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SSTL Satellites Sign-Up For 2008 Launch

Fiile image of a Dnepr rocket launch.
by Staff Writers
Guildford UK (SPX) Oct 09, 2007
Surrey Satellite Technology Ltd (SSTL) is to launch two new enhanced Disaster Monitoring Constellation (DMC) satellites in the fourth quarter of 2008. Deimos-1, which was built for Deimos SL (Spain) and SSTL's UK-DMC2 will be launched onboard a Dnepr rocket from the new Kosmotras launch site in southern Ural.

Both Demios-1 and UK-DMC2 will carry an enhanced version of the DMC wide area imaging system, providing 600km wide swaths of the Earth in three spectral bands at a ground resolution of 22-metres. This is an advance on the current 32-metre DMC imager, which has been successfully providing imagery for over five years in the current constellation of five spacecraft. Additionally, the new spacecraft have over ten times the capacity for information provision.

These significant enhancements reflect SSTL's evolutionary approach to development that provides state of the art performance with minimal risk. The improved resolution and capacity enable the system to better meet European Global Monitoring for Environment and Security program needs, particularly in the areas of forestry and fire.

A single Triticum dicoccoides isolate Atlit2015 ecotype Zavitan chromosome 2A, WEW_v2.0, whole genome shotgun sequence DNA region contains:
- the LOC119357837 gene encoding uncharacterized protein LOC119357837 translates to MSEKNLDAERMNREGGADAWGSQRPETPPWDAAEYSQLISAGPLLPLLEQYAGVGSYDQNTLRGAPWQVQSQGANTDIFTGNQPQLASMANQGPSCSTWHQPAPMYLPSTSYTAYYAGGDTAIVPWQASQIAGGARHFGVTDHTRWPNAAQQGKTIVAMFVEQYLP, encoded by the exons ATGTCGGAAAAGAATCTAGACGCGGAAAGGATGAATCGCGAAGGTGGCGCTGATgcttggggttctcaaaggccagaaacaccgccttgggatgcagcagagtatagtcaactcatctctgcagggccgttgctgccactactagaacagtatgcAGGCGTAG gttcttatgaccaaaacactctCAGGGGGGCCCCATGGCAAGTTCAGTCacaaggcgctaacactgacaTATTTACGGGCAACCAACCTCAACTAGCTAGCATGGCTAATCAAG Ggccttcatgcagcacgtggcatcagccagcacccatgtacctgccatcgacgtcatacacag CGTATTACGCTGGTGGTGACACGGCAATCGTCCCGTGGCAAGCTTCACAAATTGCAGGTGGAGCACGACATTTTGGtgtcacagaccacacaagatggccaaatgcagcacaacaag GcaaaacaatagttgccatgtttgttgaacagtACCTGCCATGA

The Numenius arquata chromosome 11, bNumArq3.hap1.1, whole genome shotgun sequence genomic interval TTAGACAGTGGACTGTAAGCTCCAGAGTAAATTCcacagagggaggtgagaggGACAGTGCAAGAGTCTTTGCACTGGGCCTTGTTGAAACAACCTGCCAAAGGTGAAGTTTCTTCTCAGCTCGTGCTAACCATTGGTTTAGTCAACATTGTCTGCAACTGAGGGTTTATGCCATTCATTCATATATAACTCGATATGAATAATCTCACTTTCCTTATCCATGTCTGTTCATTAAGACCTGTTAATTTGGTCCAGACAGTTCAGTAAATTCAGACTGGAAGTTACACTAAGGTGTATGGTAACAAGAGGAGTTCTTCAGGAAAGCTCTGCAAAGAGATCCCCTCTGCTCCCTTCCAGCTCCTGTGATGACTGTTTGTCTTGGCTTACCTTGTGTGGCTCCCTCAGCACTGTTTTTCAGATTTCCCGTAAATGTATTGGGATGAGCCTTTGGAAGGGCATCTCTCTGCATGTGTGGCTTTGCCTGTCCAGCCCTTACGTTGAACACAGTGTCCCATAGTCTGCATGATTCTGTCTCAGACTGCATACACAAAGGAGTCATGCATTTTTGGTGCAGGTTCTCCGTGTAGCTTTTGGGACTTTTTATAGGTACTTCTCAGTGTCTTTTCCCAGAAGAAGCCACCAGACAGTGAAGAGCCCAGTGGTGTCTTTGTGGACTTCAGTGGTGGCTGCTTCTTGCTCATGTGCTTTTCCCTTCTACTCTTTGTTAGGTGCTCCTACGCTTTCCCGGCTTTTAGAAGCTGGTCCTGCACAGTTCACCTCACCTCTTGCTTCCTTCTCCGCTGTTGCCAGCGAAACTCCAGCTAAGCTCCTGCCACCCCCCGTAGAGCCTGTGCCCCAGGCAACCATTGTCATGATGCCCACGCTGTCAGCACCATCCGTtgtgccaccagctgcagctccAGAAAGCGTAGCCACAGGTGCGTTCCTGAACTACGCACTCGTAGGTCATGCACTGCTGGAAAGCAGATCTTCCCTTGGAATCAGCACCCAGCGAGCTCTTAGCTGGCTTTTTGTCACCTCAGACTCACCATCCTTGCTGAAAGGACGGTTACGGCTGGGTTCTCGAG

UK-DMC2 has been funded and developed by SSTL to continue the success of DMC International Imaging (DMCii), which commercially exploits the data and help ensure continuity of the unique service provided by the constellation of DMC satellites for disaster relief and humanitarian aid.

The launch contract has been signed with ISC Kosmotras, with Commercial Space Technologies (CST) acting as the interface between SSTL and the launch agency.

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Pratt And Whitney Rocketdyne's RS-27A Powers New-Gen Imaging Satellite To Orbit
Canoga Park CA (SPX) Sep 20, 2007
A Pratt and Whitney Rocketdyne RS-27A boosted a United Launch Alliance Delta II rocket into space today from Vandenberg Air Force Base in California. The rocket carried WorldView-1, the first of two next-generation satellites that are part of the National Geospatial-Intelligence Agency's NextView program. Pratt and Whitney Rocketdyne is a United Technologies Corp. company.

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